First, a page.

The fact is that many people, young and not so young, already have one or more tattoos on their skin, and this summer, they are wearing them on beaches and pools across the country. Does this present any special danger?
It can involve them, both for health and for the aesthetic quality of tattoos, since this engraving is still an injury to the skin, which will forever remain more sensitive. If we also consider that different chemical substances that we have introduced under the dermis participate in the tattoo, the greater sensitivity to allergies will also be understood.
The sun eats recent tattoos.
Basically, professional tattoo artists do not recommend exposing tattoos to the sun. If you want to preserve the artwork’s quality, some components of the inks are likely to oxidize with ultraviolet rays partially. This means that the higher the exposure, the worse the original colors will be preserved, which will lose color saturation and contrast.
For older tattoos, this may be less important, but new ones can quickly fade. On the other hand, in the case of recent tattoos, as the tattoo lesions are recent, the effect of the rays on the skin may be more noticeable than in other areas because, in addition to burns, red spots and rashes may appear that can be infected.
Additionally, contact with sea water can favor the healing of injuries caused by the tattoo, but it can also be a source of infections. And finally, the chlorine in the pool can be very aggressive.
Beyond the age of the tattoo, the sun can always have a negative impact on them, especially due to the allergic reactions that the components of the inks used can cause. These can change their configuration when receiving UVA rays and become substances that cause inflammatory reactions, thus leaving the skin more sensitive to burns.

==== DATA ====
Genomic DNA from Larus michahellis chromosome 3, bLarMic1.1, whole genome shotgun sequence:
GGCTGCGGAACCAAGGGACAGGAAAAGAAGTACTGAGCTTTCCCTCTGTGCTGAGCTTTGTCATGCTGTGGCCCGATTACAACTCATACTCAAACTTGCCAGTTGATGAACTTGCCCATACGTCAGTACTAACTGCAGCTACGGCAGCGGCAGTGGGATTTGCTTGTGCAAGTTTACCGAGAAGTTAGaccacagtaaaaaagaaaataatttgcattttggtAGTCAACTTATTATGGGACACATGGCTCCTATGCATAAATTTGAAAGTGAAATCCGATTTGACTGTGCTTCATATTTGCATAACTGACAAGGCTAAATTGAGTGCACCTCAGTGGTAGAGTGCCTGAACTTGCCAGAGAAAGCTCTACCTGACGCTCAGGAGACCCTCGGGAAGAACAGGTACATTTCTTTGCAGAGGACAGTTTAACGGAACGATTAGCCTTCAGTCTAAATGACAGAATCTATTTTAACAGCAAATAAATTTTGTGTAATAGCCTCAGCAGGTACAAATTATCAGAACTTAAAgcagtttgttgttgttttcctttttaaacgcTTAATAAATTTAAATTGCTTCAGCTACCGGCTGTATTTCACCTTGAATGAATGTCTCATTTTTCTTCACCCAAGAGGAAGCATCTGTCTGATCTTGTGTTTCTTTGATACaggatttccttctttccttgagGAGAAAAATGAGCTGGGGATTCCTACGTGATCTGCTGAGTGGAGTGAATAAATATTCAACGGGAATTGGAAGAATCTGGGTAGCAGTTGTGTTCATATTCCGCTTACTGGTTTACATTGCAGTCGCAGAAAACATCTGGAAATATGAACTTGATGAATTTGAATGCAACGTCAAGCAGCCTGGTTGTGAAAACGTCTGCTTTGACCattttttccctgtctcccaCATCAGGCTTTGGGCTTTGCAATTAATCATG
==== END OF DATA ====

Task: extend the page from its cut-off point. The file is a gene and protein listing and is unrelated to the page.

In this regard, the European Academy of Dermatology warned in 2018 about the uncertain origin of some inks used in Europe. This ink does not go through community bodies’ controls to certify that it cannot cause adverse side effects, either with the sun, with certain medications, by themselves, etc.
The Academy of Dermatology and Venereology has also warned about temporary tattoos based on black henna that is practiced on some beaches. Henna is a traditional colorant in the Maghreb used to dye hair and make superficial ritual tattoos. However, in its natural state, it is slow to settle on the skin and can take up to four hours.
This is why street tattoo artists add a compound known as paraphenylenediamine (PPD) to shorten the drying process, even though its use for this activity is illegal. Paraphenylenediamine helps to set the tattoo quickly, but it can have permanent abrasive effects on the skin or cause severe allergic reactions.
The best way to take care of tattoos in the beach or pool
The first advice would be to avoid the sun and therefore hide them, but since tattoos are made to show them if it is done, certain precautions must be taken:
- You should use the highest protection factor sunscreen on them, and reapply the cream after you bathe.
- In the first few weeks following the tattoo, we will cover it with plaster or with clothing that is opaque to the sun.
- We will also avoid getting the tattoo wet if it is recent. If we do it with seawater, we will dry it with a clean cloth to prevent the salt crystals from drying out the skin more.
- If we wet it in a pool with a lot of chlorine, we will give it fresh water from the shower to take care of the skin; we will dry it later and then apply moisturizing or protective cream if we continue sunbathing.
- We will avoid the sun hitting the tattoos in the middle of the day or that it does so for too long periods.
- We will immediately stop sunbathing if you feel burning, pain or itching in the tattoo area. If we only see redness, we will apply some anti-inflammatory cream or aftersun cream. If we do not improve or observe blisters or infections, we will go to the health service.
Following all the above water can be helpful if you have doubts about how to waterproof a tattoo for swimming.